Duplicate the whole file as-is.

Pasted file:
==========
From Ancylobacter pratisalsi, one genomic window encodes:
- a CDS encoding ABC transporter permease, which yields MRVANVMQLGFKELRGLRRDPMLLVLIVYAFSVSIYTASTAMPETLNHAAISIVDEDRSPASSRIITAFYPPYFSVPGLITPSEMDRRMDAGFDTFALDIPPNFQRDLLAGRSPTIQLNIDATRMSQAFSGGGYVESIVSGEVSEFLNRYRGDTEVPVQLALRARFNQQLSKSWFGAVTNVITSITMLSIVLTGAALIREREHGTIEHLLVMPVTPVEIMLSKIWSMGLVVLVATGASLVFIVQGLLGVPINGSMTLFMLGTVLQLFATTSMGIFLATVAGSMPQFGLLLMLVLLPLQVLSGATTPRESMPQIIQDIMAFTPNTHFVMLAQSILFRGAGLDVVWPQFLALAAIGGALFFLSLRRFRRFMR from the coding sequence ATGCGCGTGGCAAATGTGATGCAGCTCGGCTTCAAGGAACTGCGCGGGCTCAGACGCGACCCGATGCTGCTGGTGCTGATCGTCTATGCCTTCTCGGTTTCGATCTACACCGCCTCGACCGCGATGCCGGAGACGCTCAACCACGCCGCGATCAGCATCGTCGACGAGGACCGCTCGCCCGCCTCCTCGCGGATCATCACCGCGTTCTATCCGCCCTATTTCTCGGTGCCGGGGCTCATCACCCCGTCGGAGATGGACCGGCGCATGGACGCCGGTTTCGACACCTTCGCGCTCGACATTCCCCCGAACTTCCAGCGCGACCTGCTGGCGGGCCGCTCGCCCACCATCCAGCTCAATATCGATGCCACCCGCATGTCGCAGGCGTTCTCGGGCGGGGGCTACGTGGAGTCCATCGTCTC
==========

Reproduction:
From Ancylobacter pratisalsi, one genomic window encodes:
- a CDS encoding ABC transporter permease, which yields MRVANVMQLGFKELRGLRRDPMLLVLIVYAFSVSIYTASTAMPETLNHAAISIVDEDRSPASSRIITAFYPPYFSVPGLITPSEMDRRMDAGFDTFALDIPPNFQRDLLAGRSPTIQLNIDATRMSQAFSGGGYVESIVSGEVSEFLNRYRGDTEVPVQLALRARFNQQLSKSWFGAVTNVITSITMLSIVLTGAALIREREHGTIEHLLVMPVTPVEIMLSKIWSMGLVVLVATGASLVFIVQGLLGVPINGSMTLFMLGTVLQLFATTSMGIFLATVAGSMPQFGLLLMLVLLPLQVLSGATTPRESMPQIIQDIMAFTPNTHFVMLAQSILFRGAGLDVVWPQFLALAAIGGALFFLSLRRFRRFMR from the coding sequence ATGCGCGTGGCAAATGTGATGCAGCTCGGCTTCAAGGAACTGCGCGGGCTCAGACGCGACCCGATGCTGCTGGTGCTGATCGTCTATGCCTTCTCGGTTTCGATCTACACCGCCTCGACCGCGATGCCGGAGACGCTCAACCACGCCGCGATCAGCATCGTCGACGAGGACCGCTCGCCCGCCTCCTCGCGGATCATCACCGCGTTCTATCCGCCCTATTTCTCGGTGCCGGGGCTCATCACCCCGTCGGAGATGGACCGGCGCATGGACGCCGGTTTCGACACCTTCGCGCTCGACATTCCCCCGAACTTCCAGCGCGACCTGCTGGCGGGCCGCTCGCCCACCATCCAGCTCAATATCGATGCCACCCGCATGTCGCAGGCGTTCTCGGGCGGGGGCTACGTGGAGTCCATCGTCTC